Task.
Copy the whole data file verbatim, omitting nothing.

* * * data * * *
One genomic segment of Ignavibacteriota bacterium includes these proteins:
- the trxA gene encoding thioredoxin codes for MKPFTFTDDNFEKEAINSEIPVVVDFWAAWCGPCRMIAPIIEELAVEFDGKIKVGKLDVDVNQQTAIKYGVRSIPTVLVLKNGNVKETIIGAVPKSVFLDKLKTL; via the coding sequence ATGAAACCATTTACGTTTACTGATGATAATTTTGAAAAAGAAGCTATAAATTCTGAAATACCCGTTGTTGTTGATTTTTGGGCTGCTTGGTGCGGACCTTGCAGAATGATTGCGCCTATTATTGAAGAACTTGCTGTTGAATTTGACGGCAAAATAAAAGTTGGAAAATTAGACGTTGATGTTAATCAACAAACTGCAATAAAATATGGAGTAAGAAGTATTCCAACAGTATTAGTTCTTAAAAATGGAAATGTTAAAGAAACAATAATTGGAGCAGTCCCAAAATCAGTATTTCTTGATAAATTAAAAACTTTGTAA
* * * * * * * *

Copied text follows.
One genomic segment of Ignavibacteriota bacterium includes these proteins:
- the trxA gene encoding thioredoxin codes for MKPFTFTDDNFEKEAINSEIPVVVDFWAAWCGPCRMIAPIIEELAVEFDGKIKVGKLDVDVNQQTAIKYGVRSIPTVLVLKNGNVKETIIGAVPKSVFLDKLKTL; via the coding sequence ATGAAACCATTTACGTTTACTGATGATAATTTTGAAAAAGAAGCTATAAATTCTGAAATACCCGTTGTTGTTGATTTTTGGGCTGCTTGGTGCGGACCTTGCAGAATGATTGCGCCTATTATTGAAGAACTTGCTGTTGAATTTGACGGCAAAATAAAAGTTGGAAAATTAGACGTTGATGTTAATCAACAAACTGCAATAAAATATGGAGTAAGAAGTATTCCAACAGTATTAGTTCTTAAAAATGGAAATGTTAAAGAAACAATAATTGGAGCAGTCCCAAAATCAGTATTTCTTGATAAATTAAAAACTTTGTAA